CANADIAN RAILWAY OFFICE OF ARBITRATION
CASE NO. 1317
Heard at Montreal, Tuesday, January 8th, 1985
CANADIAN NATIONAL RAILWAY COMPANY
UNITED TRANSPORTATION UNION
Claim of Conductor D.J. Kobe and crew, Sarnia, dated May 4, 1983, for 332 miles at the through freight rate of pay.
JOINT STATEMENT OF ISSUE:
On May 4, 1983, Conductor D.J. Kobe, Brakemen J. Ross and D.J. McCarty were ordered in straight away service and reported for duty at 15:00 hours to man Train 410 operating from Sarnia to MacMillan Yard. As the train was leaving Sarnia, engine failure developed in the locomotive consist. Consequently, Train 410 was backed into Sarnia Yard to obtain a replacement locomotive consist.
At approximately 18:30 hours, Conductor Kobe and crew were notified of the cancellation of their tour of duty.
Conductor Kobe and crew claimed 432 miles at the through freight rate of pay representing loss of earnings for two tours of duty, Train 410, Sarnia to MacMillan Yard and the return trip, MacMillan Yard to Sarnia.
The Company disallowed the claim and compensated Conductor Kobe and crew a basic day at the through freight rate of pay in accordance with article 61.4 of agreement 4.16.
The Union contends that Conductor Kobe and crew were improperly cancelled and were entitled to man Train 410 in accordance with article 6.5 of agreement 4.16 and asserts, therefore, that the employees are entitled to the additional 332 miles.
The Company declined payment.
FOR THE UNION: FOR THE COMPANY:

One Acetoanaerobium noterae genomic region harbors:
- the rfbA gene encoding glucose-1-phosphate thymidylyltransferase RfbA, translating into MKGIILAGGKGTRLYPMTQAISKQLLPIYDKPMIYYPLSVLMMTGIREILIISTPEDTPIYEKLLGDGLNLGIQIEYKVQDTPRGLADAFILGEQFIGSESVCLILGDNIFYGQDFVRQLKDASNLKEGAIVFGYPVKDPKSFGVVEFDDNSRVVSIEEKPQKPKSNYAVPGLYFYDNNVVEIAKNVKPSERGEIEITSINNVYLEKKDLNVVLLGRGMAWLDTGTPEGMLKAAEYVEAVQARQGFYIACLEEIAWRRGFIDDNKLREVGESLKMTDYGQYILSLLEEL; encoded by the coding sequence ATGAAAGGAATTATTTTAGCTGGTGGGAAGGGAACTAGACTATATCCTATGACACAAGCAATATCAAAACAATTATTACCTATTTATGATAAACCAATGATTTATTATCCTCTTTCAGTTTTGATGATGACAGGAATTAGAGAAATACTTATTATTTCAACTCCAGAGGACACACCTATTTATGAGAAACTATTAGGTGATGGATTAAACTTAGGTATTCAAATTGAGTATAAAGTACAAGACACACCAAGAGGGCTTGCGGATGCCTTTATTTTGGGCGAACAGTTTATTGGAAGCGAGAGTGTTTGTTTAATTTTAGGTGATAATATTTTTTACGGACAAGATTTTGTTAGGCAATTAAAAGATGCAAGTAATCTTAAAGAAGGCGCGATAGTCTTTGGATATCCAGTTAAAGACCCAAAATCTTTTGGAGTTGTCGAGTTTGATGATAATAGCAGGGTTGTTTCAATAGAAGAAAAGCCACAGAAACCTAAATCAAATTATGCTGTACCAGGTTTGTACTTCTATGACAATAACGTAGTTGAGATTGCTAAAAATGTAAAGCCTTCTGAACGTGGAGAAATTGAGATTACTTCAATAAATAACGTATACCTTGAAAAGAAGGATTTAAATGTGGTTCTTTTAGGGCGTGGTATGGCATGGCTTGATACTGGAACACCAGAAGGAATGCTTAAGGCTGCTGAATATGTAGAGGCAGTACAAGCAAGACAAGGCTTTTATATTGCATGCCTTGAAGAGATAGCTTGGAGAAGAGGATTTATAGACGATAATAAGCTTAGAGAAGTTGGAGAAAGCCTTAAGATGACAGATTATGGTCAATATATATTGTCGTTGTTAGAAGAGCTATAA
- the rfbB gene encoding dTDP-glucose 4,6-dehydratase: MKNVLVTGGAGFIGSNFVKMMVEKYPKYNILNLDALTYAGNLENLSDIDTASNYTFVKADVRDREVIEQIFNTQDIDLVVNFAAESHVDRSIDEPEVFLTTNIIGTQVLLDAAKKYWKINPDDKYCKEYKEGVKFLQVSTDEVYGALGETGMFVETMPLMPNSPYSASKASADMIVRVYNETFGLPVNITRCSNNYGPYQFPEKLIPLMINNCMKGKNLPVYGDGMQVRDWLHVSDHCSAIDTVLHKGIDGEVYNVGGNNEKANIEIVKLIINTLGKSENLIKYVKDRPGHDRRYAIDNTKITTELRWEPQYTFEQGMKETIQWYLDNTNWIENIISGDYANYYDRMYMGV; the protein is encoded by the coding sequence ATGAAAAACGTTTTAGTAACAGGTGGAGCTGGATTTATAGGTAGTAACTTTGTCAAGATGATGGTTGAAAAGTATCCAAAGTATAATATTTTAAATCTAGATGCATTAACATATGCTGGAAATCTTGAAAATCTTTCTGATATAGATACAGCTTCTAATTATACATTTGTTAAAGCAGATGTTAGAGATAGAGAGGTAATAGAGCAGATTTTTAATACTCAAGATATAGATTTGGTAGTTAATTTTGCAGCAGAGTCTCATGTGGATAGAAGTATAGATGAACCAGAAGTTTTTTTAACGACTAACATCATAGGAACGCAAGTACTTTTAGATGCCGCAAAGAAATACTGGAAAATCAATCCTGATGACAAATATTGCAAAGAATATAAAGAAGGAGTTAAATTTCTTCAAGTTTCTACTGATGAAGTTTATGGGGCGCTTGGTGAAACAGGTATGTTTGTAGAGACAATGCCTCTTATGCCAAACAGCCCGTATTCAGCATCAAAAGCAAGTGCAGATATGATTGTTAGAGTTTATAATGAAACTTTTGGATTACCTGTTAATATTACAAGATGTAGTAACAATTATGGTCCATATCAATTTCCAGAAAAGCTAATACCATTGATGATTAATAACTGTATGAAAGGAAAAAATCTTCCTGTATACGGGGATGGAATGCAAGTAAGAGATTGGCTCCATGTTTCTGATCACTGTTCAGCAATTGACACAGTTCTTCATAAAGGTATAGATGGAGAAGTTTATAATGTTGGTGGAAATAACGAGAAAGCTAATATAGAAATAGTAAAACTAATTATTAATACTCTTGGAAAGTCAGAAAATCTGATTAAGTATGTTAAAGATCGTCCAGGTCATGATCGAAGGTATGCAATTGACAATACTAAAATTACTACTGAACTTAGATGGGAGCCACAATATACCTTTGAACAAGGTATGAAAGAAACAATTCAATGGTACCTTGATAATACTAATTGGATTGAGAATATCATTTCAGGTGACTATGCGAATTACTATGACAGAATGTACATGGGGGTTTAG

(Sgd.) T. G. HODGES (SGD) D. C. FRALEIGH
FOR: General Chairman Assistant Vice-President, Labour Relations
There appeared on behalf of the Company:
D. W. Coughlin – Manager Labour Relations, Montreal
J. B. Bart – Labour Relations Officer, Montreal
J. A. Sebesta – Coordinator Transportation, Montreal
And on behalf of the Union:
T. G. Hodges – Vice-General Chairman, Toronto
AWARD OF THE ARBITRATOR
The basic issue in this case is whether the Company was warranted in paying the grievors solely the rate for the basic day pursuant to article 61.4 of agreement 4.16 after the cancellation of their run on May 4, 1983. And it appears that that question turns on whether or not the reason that prompted the Company to "alter" their call was prompted for causes exempting it from payment of the anticipated earnings for the entire run under article 6.5 of the agreement 4.16:
6.5 Employee will be notified, when called (as provided by article 61, Calling), whether the tour of duty for which they are being called is in straight-away or turn-around service and they will be compensated according to such notification. Such notification will include the point for which called and will only be altered where necessitated by circumstances unforeseen at the time of call, such as accident, engine failure, snow blockade or other like emergency.